Looking back, looking forward

Rev. Dr. Bud Reeves

Rev. Dr. Bud Reeves

By William O. “Bud” Reeves
Special Contributor

The month of January gets its name from the Roman god Janus, who was distinctive in that he had two faces, one looking backward and one looking forward. At the turning of the calendar, we naturally look back at the past and look forward to the New Year. For many United Methodist preachers, the month of June brings that occasion to look both directions, as we anticipate receiving new appointments at annual conference.

Beginning July 1, I will be appointed to First United Methodist Church Fort Smith. That means I will be leaving the bishop’s cabinet and the role of district superintendent. I am excited about what the future holds, but I have also been reflecting on three years of superintendency, a unique appointment in my 35 years of ministry.

It has been an honor and privilege to serve in this capacity, and I—mostly—have enjoyed it. It has been interesting and educational, and I think it will benefit me as I return to my first love and calling to be a pastor.

Reflections, realizations

I have met many good people, visited many good churches and had some holy moments in both the Northeast and Northwest districts. From the smallest to the largest churches, I have seen the Holy Spirit at work: people reaching outside the walls of the church to touch those outside with the love of Christ. I have seen God in action!

Being a district superintendent is hard work. The sheer size of our districts makes it difficult, and I am thankful for my circuit elders who have been a great help. Beyond that, we have been trying to change the way we think about ministry, and shifting paradigms is tough. As much as we try to live in the new, the old persists, and often it feels like we are living in two churches at the same time, trying to build a bridge while we are also walking on it.

But being a superintendent is also important work. We see the larger playing field of the statewide annual conference, at the same time being involved in the local churches. Somebody has to lead the conversation about deep change in the churches, and often the pastor of a given church is not in a position to tackle that conversation. Deep change can only happen in the local church, but the superintendent can help people connect the dots, facilitate new ministry and even sometimes exert the force of authority to overcome resistance to change.

I did not realize until I became a superintendent what a deeply spiritual work it is. I used to think the hierarchy was primarily administrative and bureaucratic, but I have experienced events on the cabinet that can only be described as divine intervention. We pray early and often every time we meet. I have seen the cabinet agonize to the point of tears over difficult situations faced by pastors and churches. I know I will never minimize the work of a superintendent again.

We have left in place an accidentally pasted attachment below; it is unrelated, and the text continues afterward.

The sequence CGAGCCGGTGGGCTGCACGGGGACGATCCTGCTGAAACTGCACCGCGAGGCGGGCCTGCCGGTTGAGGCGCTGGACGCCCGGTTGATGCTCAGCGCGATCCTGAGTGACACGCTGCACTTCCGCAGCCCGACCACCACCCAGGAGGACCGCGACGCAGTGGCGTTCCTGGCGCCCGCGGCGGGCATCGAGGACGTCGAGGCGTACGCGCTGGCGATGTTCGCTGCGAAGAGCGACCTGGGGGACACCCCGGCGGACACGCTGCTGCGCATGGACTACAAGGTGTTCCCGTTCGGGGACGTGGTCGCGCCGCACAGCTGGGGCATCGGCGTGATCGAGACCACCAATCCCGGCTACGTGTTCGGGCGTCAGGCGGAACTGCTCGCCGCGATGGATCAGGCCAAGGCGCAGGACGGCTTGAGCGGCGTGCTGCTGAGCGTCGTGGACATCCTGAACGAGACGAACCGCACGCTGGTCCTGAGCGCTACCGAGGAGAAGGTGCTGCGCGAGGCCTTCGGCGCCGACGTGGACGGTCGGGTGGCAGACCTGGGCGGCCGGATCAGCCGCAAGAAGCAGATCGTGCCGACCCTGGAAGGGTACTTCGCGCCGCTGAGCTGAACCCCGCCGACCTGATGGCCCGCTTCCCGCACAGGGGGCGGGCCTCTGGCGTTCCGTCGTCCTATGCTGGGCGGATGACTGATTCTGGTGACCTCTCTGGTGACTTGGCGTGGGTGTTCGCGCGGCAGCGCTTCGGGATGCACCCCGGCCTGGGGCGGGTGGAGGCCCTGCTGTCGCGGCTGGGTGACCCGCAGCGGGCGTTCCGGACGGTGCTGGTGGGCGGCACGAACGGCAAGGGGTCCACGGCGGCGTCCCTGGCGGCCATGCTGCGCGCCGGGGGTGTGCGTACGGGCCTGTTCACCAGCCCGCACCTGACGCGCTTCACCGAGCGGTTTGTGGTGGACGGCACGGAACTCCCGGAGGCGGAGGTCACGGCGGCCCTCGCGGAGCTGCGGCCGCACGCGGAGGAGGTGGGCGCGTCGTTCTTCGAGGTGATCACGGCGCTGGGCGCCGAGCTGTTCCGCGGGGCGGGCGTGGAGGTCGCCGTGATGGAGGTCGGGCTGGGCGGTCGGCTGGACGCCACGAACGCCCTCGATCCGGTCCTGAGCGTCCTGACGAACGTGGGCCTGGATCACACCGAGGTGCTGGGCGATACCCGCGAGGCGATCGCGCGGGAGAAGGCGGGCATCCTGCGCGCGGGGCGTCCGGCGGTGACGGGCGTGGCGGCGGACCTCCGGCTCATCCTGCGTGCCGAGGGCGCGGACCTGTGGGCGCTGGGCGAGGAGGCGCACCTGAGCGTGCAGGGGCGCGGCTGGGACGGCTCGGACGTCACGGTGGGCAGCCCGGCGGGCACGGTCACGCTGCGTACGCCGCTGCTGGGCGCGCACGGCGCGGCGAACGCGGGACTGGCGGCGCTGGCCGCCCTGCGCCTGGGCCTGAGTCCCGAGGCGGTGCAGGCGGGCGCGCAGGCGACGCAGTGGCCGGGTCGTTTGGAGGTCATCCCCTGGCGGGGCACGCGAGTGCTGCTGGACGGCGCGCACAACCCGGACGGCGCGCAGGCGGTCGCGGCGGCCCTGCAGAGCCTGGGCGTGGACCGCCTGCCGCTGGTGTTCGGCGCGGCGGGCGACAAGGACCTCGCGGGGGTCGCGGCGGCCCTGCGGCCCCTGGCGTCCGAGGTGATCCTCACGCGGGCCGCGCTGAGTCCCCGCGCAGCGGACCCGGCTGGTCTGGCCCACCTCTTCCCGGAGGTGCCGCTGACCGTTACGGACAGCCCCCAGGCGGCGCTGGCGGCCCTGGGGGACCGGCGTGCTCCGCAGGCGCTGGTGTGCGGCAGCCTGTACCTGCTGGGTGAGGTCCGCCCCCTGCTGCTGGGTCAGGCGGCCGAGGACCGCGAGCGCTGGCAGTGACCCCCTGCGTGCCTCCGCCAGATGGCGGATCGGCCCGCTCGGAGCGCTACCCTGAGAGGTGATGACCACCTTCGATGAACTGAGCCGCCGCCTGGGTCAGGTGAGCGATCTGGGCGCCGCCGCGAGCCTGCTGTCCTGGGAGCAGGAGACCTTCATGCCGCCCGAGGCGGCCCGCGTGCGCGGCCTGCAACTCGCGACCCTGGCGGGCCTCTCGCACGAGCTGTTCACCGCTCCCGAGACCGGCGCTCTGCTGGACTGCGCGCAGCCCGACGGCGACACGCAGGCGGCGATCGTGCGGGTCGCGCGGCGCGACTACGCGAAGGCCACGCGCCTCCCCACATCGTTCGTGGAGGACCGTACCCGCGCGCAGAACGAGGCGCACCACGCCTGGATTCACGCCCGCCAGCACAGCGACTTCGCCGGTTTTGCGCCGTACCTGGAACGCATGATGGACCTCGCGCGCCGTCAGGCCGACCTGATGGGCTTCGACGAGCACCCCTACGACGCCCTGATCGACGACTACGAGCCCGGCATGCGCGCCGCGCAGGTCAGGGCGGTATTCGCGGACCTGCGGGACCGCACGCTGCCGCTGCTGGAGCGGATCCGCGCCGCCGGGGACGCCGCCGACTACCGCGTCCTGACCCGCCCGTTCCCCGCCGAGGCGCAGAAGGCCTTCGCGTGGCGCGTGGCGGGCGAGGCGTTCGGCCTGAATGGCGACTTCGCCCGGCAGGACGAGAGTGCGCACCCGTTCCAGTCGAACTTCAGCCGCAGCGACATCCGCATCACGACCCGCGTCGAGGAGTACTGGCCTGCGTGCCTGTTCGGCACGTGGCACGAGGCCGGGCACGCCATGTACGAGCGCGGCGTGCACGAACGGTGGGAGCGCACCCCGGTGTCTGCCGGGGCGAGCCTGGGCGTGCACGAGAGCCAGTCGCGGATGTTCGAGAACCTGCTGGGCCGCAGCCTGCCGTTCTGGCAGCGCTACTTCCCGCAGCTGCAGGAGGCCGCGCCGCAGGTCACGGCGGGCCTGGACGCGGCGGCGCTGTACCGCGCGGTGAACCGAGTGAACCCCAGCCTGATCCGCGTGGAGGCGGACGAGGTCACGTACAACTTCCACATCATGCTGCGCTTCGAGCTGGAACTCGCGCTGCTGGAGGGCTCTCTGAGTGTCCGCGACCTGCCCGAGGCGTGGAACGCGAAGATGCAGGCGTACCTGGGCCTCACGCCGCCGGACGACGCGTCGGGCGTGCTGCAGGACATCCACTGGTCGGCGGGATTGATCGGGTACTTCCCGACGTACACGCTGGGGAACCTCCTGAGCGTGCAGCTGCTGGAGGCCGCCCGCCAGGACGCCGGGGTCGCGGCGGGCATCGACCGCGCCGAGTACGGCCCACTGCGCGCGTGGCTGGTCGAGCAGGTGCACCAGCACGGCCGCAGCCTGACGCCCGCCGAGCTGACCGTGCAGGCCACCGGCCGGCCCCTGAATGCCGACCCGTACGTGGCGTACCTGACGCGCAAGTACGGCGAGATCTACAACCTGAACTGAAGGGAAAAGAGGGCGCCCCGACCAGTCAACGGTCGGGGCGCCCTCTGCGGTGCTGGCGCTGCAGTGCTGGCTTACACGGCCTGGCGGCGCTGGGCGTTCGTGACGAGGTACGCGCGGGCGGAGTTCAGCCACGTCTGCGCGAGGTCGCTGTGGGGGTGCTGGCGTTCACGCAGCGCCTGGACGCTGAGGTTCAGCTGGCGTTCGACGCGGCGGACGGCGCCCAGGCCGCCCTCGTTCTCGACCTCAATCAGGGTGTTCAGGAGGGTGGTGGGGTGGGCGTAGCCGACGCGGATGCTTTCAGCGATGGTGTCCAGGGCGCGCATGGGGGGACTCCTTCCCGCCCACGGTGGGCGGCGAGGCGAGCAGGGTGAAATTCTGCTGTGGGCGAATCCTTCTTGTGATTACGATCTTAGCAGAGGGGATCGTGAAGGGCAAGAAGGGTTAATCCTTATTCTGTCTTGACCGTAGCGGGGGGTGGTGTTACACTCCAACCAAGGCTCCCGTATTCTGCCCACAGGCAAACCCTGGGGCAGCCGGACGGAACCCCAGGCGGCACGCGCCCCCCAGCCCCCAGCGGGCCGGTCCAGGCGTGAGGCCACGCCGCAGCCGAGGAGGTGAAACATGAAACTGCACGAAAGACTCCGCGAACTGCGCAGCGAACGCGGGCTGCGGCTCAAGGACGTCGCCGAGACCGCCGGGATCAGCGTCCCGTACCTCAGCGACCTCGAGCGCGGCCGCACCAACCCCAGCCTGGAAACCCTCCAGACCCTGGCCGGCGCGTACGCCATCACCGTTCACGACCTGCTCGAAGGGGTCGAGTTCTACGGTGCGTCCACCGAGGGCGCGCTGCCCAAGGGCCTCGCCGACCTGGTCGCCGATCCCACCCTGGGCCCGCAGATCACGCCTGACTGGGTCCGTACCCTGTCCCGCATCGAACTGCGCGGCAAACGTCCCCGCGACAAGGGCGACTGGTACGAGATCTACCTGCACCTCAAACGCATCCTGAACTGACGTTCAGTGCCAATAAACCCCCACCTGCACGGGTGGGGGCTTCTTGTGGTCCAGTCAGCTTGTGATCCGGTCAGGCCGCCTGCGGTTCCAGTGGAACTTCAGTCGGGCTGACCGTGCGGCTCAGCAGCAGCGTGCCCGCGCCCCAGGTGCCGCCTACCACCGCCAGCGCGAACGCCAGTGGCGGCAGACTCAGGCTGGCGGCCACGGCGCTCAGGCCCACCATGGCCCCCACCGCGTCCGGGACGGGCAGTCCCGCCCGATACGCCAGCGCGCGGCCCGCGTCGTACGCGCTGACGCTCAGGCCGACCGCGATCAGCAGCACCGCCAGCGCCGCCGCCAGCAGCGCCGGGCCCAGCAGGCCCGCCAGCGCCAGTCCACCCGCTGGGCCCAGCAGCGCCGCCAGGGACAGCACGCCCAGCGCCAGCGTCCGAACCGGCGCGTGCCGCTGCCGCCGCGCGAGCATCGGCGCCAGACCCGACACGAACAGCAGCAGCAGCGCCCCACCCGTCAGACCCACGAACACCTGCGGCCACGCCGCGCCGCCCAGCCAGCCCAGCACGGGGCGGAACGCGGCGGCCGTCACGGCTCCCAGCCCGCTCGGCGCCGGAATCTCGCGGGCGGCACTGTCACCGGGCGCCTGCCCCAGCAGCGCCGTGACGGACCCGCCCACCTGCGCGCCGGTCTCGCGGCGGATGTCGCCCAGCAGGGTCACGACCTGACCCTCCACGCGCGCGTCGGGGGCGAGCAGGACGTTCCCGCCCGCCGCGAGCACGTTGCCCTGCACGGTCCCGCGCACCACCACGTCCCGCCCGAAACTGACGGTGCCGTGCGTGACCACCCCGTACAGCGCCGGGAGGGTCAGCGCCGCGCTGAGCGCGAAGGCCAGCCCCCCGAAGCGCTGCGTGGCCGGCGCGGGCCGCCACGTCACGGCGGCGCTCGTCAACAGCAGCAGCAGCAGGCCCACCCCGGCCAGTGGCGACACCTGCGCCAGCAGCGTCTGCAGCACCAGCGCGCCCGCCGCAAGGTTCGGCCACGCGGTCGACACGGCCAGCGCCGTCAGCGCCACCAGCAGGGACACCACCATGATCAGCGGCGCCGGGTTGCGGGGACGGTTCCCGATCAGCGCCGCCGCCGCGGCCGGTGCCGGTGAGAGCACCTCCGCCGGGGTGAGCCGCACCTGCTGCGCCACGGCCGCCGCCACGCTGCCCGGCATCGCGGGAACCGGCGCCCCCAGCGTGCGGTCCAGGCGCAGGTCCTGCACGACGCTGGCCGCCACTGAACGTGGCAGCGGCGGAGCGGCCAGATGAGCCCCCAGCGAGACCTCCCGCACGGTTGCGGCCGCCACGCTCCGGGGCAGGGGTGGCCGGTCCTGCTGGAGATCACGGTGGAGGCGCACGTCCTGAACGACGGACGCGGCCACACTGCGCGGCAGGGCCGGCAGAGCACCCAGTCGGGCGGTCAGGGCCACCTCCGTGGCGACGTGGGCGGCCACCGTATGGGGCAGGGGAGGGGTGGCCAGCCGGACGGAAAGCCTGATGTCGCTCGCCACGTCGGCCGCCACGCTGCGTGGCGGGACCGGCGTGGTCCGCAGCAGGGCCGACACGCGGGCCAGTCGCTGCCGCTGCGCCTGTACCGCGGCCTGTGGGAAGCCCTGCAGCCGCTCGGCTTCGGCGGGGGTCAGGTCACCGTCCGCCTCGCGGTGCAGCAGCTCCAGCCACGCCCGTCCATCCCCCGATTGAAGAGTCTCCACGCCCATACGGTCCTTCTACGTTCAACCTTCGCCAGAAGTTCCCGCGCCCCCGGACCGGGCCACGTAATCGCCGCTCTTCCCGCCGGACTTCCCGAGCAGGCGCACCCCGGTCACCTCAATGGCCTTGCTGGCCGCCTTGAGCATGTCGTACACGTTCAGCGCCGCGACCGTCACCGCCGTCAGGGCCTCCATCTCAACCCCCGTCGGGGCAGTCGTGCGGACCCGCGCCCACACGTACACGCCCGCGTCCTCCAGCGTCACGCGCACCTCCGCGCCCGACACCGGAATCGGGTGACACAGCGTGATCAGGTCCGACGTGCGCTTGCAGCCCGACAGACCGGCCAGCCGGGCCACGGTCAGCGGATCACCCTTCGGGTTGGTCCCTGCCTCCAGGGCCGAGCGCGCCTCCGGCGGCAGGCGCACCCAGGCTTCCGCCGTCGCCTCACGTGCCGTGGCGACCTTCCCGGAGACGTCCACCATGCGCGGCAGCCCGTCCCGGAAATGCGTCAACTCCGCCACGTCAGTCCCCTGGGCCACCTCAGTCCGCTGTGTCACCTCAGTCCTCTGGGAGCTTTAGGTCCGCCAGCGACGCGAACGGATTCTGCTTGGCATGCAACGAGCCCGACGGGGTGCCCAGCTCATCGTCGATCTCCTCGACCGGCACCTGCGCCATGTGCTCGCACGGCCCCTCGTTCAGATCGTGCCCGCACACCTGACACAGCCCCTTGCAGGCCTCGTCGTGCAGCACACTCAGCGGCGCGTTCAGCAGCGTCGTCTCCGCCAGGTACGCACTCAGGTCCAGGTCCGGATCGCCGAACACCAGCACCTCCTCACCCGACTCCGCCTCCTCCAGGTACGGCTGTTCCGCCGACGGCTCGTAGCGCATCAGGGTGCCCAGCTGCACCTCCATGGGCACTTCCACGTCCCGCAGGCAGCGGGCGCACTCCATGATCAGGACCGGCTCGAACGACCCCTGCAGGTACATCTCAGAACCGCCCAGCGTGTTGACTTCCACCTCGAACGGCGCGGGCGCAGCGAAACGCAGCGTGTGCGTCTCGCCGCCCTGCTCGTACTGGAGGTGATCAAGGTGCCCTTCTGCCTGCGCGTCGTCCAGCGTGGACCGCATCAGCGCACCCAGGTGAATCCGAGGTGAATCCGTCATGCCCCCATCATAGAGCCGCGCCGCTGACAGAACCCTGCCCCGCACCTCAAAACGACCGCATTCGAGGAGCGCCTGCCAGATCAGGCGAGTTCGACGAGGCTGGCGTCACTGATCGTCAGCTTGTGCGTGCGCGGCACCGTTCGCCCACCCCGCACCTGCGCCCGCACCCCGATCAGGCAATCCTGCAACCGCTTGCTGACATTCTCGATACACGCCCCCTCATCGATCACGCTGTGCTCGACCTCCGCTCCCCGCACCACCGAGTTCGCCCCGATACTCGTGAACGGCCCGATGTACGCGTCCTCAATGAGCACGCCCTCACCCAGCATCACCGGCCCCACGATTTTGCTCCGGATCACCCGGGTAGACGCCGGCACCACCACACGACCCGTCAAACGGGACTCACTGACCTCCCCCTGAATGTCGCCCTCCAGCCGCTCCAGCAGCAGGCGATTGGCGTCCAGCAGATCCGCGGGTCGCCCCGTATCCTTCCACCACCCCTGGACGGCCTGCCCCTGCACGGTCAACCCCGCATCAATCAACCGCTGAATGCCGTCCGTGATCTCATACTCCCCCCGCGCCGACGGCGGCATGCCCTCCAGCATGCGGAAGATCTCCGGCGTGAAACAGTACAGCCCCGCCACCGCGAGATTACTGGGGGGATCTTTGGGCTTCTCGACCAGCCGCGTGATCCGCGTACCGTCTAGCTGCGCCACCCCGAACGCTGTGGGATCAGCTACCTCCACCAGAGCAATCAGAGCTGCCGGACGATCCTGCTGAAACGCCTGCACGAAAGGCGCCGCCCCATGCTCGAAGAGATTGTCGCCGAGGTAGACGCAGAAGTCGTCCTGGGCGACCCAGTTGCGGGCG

Concerns and hope

I do not leave the cabinet without some serious concerns. On the large end, I am anxious about the ability of our church on the General (global) level to effectively lead our denomination. We have a stalemate over the issue of homosexuality. The Council of Bishops is so divided they can’t lead. The Judicial Council stymies efforts at reform. Can we afford for the General church to become irrelevant? I’ll be praying hard and long for our delegates and our General Conference of 2016.

On the small end, I am heartbroken over the many small membership churches that will likely close in the next few years. Our culture and demographics have changed, and the small, rural churches that once formed the backbone of our denomination will soon be a rarity. Half of our churches in Arkansas average less than 35 attendees on Sunday morning. They are the last institutions standing in communities that have withered. The young people, if they attend church, drive miles to attend churches with programs for children and youth. Churches with rich histories that are still doing vital ministry will ultimately age out and close. And that hurts my heart.

But I am not without hope. In fact, I am full of hope! I believe we can experience spiritual revival in many of our churches, and we can impact more lives for Jesus Christ than we ever have. The revival will come in strong local churches. It will not be the way it used to be, but it can be great.

The annual conference and districts can help in setting the stage for the revival. But ultimately, revival will come and congregations will be vital when we all—clergy and laity together—get passionate about Jesus Christ and his Gospel for a lost, broken and hurting world. We comfortable American Methodists will have to be as enthusiastic as those disciples in developing countries where the Wesleyan movement is still growing.

Enthusiasm comes from two Greek words that mean “God in” someone. That is ultimately our promise: “Christ in us, the hope of glory” (Col. 1:27). The Christ-power within us is what will redeem, revitalize and renew our beloved church, and my prayer as I leave one chapter and enter a new one is that “light will flood your hearts and that you will understand the hope that was given to you when God chose you. Then you will discover the glorious blessings that will be yours together with all of God’s people. I want you to know about the great and mighty power that God has for us followers. It is the same wonderful power he used when he raised Christ from death and let him sit at his right side in heaven” (Ephesians 1:18-20 CEV).

I look forward to that!

The Rev. Dr. Reeves serves as superintendent of the Northwest District until the end of this month. Email: breeves@arumc.org.